Some of my least preferred people to devote a great deal of time around are 1) holier-than-thou Christians and 2) arrogant people who think they can do life just fine without Christ. Oddly enough, these two types of folks have several things in common: lack of humility, an under-appreciation of who is really in charge, and a sharper view of other people’s sin rather than their own. They seem to think they have all the answers. Not only to other people’s difficulties; but oftentimes, blame others for their own glitches. Whether they confess “your problem” to you face-to-face or go about it in the more socially polite form of gossip, the issue still remains clear: there is clearly an issue of who knows best, and in the case of these types, they believe they know best.
2 Timothy 2:23-24 says: “Don’t have anything to do with foolish and stupid arguments, because you know they produce quarrels. And the Lord’s servant must not quarrel; instead, he must be kind to everyone, able to teach, not resentful.”
So, how do we love the haughty Christian or the self-sufficient worldly individual? How do you go about loving someone who whispers about you under their breath while at the same time shoots you a big smile? Or how do you respond to a person who speaks to your sin but they themselves harbor bitterness and pretentiousness?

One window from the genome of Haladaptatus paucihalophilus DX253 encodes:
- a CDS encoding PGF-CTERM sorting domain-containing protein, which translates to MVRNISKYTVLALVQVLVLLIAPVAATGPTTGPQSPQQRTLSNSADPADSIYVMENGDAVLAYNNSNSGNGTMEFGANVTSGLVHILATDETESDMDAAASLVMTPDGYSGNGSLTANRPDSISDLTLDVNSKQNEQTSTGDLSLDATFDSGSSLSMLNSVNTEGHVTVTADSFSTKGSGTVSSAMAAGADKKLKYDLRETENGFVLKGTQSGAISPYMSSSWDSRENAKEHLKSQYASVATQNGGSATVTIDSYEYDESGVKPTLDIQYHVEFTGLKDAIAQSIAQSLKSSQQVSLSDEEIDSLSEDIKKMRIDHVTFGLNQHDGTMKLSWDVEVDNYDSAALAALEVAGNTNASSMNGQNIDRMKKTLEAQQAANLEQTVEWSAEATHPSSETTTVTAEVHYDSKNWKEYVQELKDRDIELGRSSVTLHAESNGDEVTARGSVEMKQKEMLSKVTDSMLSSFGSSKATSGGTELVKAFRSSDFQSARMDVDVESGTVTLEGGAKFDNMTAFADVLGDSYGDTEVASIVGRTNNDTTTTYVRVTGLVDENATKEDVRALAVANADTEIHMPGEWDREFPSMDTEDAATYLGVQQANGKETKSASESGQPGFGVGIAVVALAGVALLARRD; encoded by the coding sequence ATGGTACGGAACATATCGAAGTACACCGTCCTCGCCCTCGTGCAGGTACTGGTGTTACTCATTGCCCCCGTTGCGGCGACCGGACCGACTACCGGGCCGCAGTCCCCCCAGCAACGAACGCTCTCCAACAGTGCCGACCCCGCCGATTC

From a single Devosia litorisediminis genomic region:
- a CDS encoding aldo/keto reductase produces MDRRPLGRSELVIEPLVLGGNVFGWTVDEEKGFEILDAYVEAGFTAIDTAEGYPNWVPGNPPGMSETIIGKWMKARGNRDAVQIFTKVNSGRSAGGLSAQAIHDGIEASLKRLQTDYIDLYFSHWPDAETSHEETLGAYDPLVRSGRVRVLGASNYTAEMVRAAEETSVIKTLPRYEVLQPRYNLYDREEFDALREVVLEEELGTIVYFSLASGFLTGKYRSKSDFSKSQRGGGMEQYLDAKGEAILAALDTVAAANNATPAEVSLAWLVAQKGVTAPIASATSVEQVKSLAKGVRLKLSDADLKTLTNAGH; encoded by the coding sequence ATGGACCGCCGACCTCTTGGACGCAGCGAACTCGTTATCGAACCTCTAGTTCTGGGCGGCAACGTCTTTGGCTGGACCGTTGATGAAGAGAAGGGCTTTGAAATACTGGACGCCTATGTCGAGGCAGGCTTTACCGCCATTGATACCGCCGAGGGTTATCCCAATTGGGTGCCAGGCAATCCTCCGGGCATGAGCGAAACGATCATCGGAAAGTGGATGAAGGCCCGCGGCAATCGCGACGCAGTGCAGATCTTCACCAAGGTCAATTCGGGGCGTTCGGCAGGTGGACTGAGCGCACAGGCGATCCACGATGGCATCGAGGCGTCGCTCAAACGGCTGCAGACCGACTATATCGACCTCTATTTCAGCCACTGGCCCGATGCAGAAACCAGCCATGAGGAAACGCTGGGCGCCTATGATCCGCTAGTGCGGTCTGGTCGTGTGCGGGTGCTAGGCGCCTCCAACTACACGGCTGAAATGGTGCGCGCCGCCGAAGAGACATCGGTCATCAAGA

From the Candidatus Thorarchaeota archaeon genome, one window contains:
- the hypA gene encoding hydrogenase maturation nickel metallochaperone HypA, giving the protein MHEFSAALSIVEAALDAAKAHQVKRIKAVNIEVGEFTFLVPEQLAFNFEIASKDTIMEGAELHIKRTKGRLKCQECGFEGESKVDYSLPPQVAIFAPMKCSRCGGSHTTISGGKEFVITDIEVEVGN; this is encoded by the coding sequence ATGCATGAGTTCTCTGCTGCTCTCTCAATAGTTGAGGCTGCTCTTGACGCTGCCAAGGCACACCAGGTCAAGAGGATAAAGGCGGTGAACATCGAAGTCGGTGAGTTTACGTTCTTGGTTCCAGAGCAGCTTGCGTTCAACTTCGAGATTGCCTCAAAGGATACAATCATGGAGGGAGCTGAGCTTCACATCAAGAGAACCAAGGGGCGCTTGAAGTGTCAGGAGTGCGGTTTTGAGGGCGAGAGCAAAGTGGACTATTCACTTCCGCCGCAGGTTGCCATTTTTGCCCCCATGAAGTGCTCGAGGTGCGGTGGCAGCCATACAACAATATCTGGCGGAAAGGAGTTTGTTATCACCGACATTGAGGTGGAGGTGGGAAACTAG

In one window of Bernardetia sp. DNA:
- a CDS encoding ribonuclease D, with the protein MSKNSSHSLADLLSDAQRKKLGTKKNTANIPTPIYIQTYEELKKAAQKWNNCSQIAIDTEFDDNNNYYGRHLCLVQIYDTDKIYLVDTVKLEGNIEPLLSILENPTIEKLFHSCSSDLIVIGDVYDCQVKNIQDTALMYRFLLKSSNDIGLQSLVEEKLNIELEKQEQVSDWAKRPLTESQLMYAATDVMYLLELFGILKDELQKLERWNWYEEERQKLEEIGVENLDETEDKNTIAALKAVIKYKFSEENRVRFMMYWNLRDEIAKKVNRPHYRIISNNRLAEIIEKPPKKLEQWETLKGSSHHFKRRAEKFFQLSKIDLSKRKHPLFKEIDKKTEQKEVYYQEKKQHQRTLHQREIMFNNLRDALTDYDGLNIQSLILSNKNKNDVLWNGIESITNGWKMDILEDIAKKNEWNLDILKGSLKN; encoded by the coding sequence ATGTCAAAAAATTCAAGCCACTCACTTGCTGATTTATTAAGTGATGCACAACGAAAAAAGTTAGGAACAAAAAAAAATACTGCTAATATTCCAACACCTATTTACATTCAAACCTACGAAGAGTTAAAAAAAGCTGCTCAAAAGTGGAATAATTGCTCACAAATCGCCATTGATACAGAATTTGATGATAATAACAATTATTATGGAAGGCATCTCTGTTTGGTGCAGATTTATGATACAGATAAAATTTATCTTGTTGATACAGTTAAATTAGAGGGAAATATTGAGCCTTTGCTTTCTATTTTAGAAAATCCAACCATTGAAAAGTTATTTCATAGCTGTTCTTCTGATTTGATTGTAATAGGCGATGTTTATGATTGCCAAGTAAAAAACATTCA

The answer: You love as Jesus loves. Sincerely. Not as you love, but as he loves. You love within healthy boundaries: his will – his way. God provides boundaries set forth throughout the Bible. His boundaries afford protection and instruct us as to how to maintain self-control, how to give and receive grace, how to remain near to his truths so we do not drift into sin, and how to have an eternal (rather than temporal) focus.
More importantly, to love as Jesus loves is to be only on his father’s side. To not concern yourself so much with who is “saying this” and “doing that” — God never once promised to remove every backstabber, annoying fool, or hypocrite from your life. If you are really going to be real, you have been a backstabber, annoying fool and a hypocrite at some point in your life. Jesus is more concerned with you being in likeness with his father’s character than he is with you fretting around trying to be right or being busy proving others wrong. Just lean into the Lord, my friend. Rest in his presence, peace and strength.
In the end, only his opinion matters. We should emulate Jesus’ character when we interact with others. Thankfully, scripture gives us a great outline to follow:
Romans 12:9-13 in the NIV translation says, “Love must be sincere. Hate what is evil; cling to what is good. Be devoted to one another in love. Honor one another above yourselves. Never be lacking in zeal, but keep your spiritual fervor, serving the Lord. Be joyful in hope, patient in affliction, faithful in prayer. Share with the Lord’s people who are in need. Practice hospitality.”
SGLY, dear readers.
(Smile, God Loves You.)
Tiffany Kaye Chartier is a Christian writer, an opinion columnist and a fine art photographer. To submit feedback on SGLY or to offer a specific topic idea, please contact Chartier at firstname.lastname@example.org. Follow Chartier on Facebook: facebook.com/tiffanychartier and Twitter: @tiffanychartier.